An interesting string. Electropolishing is done anodically, so any gas that is released during the electrochemical processes will be oxygen, not hydrogen, so there is no risk of hydrogen embrittlement during the process. The electropolishing process creates a surface with a chemical equipotential; this results in an electrochemically uniform surface layer that much reduces the opportunity for micro-polarisation on the surface and hence the risk of corrosion is reduced. The equipolarisation is achieved through the formation of a very thin complex structure, often based on phosphate ions (if the electropolishing solution is based on a mixture of sulphuric and phosphoric acids). Other acids suitable for electropolishing will form similar layers. Amongst this complex structure will be a myriad of different metal oxides that will also help protect the metal substrate. These layers will hinder the diffusion of hydrogen into the substrate if the metal is subsequently processed in a way that will induce hydrogen embrittlement. However, such processes normally disrupt the reflectivity of the surface, so electropolishing would normally be one of the last operations carried out on a workpiece, so there is little opportunity for hydrogen embrittlement to occur.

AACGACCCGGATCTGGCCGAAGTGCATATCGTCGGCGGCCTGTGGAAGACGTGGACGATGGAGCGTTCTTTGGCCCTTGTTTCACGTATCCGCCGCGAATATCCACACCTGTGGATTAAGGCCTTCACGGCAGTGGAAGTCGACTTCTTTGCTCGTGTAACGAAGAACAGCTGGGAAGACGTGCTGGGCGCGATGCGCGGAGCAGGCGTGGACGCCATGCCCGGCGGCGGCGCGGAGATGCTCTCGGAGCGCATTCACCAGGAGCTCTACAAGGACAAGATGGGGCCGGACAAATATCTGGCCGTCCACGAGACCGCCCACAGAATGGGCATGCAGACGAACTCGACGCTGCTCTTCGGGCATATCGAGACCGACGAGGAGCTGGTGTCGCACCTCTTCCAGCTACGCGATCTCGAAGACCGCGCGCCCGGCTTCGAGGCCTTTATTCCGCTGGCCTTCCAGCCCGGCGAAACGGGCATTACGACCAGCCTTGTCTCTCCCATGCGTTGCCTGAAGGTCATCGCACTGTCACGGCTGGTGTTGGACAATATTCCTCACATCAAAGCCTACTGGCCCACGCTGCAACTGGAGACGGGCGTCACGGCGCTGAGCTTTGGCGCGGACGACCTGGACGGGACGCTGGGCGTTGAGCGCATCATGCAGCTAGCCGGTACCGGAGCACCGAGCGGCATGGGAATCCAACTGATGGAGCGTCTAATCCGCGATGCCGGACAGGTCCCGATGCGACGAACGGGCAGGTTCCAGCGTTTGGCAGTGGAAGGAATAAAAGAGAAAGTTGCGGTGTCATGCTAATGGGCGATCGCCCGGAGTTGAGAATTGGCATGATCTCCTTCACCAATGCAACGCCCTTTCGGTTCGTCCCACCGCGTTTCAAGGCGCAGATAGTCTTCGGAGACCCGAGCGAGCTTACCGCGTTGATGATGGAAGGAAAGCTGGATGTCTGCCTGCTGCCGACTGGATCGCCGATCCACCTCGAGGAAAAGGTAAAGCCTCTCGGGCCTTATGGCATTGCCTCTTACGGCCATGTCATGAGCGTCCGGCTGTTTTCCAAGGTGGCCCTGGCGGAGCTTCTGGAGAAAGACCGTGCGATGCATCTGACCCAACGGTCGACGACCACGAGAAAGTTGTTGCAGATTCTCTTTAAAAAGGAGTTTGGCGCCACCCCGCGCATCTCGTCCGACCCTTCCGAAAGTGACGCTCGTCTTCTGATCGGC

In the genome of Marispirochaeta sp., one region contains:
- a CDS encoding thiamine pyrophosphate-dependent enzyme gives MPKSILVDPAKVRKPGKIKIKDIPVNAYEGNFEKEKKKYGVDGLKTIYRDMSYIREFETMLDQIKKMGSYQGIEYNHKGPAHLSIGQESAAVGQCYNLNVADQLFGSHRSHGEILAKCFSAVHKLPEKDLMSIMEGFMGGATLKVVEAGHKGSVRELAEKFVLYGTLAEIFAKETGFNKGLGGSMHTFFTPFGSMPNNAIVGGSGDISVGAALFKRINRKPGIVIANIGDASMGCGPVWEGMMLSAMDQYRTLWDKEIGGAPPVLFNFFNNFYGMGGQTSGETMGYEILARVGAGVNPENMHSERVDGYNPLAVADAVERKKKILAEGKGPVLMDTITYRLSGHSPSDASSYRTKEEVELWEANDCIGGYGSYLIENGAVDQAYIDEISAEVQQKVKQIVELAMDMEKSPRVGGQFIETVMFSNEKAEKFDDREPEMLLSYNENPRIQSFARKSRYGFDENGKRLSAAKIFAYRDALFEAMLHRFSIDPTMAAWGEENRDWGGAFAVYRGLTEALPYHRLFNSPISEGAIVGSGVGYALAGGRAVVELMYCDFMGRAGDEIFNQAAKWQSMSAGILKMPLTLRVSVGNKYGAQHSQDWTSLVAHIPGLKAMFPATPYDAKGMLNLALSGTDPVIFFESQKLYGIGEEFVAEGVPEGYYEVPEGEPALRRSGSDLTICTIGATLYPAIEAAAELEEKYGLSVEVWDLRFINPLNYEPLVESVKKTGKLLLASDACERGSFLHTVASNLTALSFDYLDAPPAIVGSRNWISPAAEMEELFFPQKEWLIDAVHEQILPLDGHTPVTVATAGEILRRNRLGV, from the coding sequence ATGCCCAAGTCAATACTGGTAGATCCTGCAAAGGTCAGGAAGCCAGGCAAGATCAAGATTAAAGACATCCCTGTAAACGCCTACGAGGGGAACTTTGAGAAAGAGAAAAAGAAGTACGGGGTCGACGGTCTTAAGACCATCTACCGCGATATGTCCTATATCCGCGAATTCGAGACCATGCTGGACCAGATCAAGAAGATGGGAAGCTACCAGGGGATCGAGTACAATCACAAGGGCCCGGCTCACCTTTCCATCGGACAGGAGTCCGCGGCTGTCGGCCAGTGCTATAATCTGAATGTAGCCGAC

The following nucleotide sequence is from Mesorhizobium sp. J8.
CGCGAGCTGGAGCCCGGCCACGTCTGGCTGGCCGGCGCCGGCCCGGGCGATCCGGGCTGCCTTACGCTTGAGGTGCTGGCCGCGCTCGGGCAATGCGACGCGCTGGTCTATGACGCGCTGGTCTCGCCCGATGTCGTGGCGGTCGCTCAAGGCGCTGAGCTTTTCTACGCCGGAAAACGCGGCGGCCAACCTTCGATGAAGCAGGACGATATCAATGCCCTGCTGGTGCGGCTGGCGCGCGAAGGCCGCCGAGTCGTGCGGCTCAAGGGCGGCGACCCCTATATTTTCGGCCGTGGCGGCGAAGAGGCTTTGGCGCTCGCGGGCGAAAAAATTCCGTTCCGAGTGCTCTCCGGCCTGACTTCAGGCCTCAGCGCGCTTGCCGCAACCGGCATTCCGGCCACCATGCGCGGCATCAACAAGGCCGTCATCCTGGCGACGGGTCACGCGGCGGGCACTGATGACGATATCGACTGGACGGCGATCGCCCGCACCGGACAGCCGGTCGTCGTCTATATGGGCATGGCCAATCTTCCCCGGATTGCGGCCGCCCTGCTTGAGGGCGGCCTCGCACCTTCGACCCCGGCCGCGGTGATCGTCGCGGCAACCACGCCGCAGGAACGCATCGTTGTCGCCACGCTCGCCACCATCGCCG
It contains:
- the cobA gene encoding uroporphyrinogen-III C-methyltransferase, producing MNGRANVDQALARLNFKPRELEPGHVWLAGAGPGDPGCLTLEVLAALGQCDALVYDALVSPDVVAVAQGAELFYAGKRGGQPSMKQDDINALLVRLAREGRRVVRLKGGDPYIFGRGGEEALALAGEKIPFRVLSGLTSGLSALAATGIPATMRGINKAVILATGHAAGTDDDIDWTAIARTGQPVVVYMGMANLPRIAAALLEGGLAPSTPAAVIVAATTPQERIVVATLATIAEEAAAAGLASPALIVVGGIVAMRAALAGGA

Since electropolishing is anodic, it dissolves the metal to create metallic cations; hydrogen ions are also cations, so if present, the hydrogen can be removed from the surface. When hydrogen is entrapped in the metal structure (as for instance in palladium, which can hold 1,000 times it's own volume of hydrogen) the dissolution of the metal will release any trapped hydrogen, thereby reducing and even eliminating the risk of hydrogen embrittlement.
One final thought - the idea of having both oxygen and hydrogen being discharged from the same electrode does not make me feel too safe....
All the same, I would agree that electropolishing could reduce or even eliminate hydrogen embrittlement.

trevor crichton
Trevor Crichton